Wednesday, August 6, 2008

Social Networking Gets Legal

Did you suffer through Facebook withdrawal at your summer associate job? Law firms who block popular social-networking sites in an effort to decrease employee distractions may need to revisit this policy soon, as some familiar legal sites begin to incorporate social components.

Fresh from an announcement last month that its powerful legal directory will now feature contact information from professional networking juggernaut LinkedIn as part of its search results, parent company LexisNexis is also testing a separate service called Martindale-Hubbell Connected. Similar to LinkedIn, with a focus on the legal community, Martindale-Hubbell Connected has the potential to increase an attorney’s visibility and professional network exponentially. Read a review from an early visitor, and register to test this beta service yourself.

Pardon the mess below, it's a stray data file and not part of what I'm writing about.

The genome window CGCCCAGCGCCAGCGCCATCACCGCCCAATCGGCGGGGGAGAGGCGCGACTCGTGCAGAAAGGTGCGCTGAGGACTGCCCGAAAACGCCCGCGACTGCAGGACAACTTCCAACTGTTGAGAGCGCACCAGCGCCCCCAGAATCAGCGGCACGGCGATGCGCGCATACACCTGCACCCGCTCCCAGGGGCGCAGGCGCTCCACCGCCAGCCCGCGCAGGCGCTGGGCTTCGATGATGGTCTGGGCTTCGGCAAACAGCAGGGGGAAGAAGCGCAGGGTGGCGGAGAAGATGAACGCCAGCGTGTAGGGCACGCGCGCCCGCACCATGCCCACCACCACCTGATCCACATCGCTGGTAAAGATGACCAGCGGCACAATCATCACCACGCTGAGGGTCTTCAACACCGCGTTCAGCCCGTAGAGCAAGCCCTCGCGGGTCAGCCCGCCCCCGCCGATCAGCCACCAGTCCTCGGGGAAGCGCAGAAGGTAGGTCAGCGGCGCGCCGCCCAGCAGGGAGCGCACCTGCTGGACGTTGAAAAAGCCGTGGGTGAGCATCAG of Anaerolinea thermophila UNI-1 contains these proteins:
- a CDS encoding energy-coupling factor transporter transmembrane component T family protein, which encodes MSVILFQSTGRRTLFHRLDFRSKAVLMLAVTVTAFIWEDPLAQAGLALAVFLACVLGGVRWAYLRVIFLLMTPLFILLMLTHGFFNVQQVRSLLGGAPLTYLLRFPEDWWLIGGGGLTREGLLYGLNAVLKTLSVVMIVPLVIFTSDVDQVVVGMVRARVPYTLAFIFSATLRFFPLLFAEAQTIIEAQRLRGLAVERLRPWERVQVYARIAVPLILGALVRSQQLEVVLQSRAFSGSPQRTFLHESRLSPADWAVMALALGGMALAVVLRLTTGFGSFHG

Additionally, the research system Casemaker (an alternative to Lexis and Westlaw which is included in the membership of 28 selected state bar associations) recently unveiled CasemakerX: The Social Network for Law Students. CasemakerX is now available-- and free-- to Duke Law students, who may register with both “” and “” addresses. Registration includes full access to the Casemaker research resources, as well as a MySpace-like profile for networking, both professional and social.

As with any other web site in which you provide personal information, always consider the impact that your postings can have upon your professional reputation. For further reading on professionalism online, see the Duke University Career Center’s guide to Considerations for Blogs and Social Networks like MySpace and Facebook.